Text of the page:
Setup and Config
Getting and Creating Projects
Branching and Merging
Sharing and Updating Projects
Inspection and Comparison
export CVS_SERVER=git-cvsserver cvs -d :ext:user@server/path/repo.git co <HEAD_name>
cvspserver stream tcp nowait nobody /usr/bin/git-cvsserver git-cvsserver pserver
git cvsserver [options] [pserver|server] [<directory> …]
All these options obviously only make sense if enforced by the server side. They have been implemented to resemble the git-daemon options as closely as possible.
- --base-path <path>
Prepend path to requested CVSROOT
Don’t allow recursing into subdirectories
Don’t check for
gitcvs.enabledin config. You also have to specify a list of allowed directories (see below) if you want to use this option.
Print version information and exit
Print usage information and exit
You can specify a list of allowed directories. If no directories are given, all are allowed. This is an additional restriction, gitcvs access still needs to be enabled by the
gitcvs.enabledconfig option unless --export-all was given, too.
This application is a CVS emulation layer for git.
It is highly functional. However, not all methods are implemented, and for those methods that are implemented, not all switches are implemented.
Testing has been done using both the CLI CVS client, and the Eclipse CVS plugin. Most functionality works fine with both of these clients.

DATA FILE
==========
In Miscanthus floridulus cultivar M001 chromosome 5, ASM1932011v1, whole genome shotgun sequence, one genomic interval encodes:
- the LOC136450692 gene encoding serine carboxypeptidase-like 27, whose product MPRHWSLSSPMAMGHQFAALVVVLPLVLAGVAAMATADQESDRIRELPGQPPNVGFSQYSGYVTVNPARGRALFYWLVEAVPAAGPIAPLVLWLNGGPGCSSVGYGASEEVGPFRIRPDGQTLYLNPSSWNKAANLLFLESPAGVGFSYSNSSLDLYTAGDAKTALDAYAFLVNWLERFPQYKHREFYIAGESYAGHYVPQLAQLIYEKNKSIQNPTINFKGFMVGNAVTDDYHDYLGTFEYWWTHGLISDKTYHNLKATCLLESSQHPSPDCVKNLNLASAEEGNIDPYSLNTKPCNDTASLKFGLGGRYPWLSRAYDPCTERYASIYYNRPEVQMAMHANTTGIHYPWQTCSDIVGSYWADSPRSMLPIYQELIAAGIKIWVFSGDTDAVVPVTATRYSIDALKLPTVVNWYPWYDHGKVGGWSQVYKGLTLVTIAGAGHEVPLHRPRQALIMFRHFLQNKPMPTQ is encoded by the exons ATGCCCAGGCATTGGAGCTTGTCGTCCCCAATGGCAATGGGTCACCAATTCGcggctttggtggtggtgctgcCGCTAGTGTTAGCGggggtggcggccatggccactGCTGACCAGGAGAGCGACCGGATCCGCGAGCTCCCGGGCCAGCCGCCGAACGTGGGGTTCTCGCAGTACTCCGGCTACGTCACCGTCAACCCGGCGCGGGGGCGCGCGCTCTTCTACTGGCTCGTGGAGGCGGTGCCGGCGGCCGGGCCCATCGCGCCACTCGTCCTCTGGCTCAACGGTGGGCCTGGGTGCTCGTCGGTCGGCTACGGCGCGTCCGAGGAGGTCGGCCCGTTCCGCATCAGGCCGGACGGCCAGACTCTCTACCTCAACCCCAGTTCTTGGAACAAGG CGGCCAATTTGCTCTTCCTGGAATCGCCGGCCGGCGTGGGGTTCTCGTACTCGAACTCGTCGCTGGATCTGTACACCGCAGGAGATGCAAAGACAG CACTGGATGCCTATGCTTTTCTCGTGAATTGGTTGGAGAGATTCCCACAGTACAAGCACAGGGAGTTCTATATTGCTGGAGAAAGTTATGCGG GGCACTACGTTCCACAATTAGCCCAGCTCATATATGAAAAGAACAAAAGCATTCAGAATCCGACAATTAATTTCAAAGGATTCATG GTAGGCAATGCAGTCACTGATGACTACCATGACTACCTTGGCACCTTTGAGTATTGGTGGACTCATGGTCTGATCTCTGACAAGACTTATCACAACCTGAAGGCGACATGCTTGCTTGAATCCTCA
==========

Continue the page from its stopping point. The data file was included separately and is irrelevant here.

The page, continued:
Currently cvsserver works over SSH connections for read/write clients, and over pserver for anonymous CVS access.
CVS clients cannot tag, branch or perform GIT merges.
git-cvsserver maps GIT branches to CVS modules. This is very different from what most CVS users would expect since in CVS modules usually represent one or more directories.
If you are going to offer anonymous CVS access via pserver, add a line in /etc/inetd.conf like
cvspserver stream tcp nowait nobody git-cvsserver pserver
Note: Some inetd servers let you specify the name of the executable independently of the value of argv (i.e. the name the program assumes it was executed with). In this case the correct line in /etc/inetd.conf looks like
cvspserver stream tcp nowait nobody /usr/bin/git-cvsserver git-cvsserver pserver
No special setup is needed for SSH access, other than having GIT tools in the PATH. If you have clients that do not accept the CVS_SERVER environment variable, you can rename git-cvsserver to
Note: Newer CVS versions (>= 1.12.11) also support specifying CVS_SERVER directly in CVSROOT like
cvs -d ":ext;CVS_SERVER=git-cvsserver:user@server/path/repo.git" co <HEAD_name>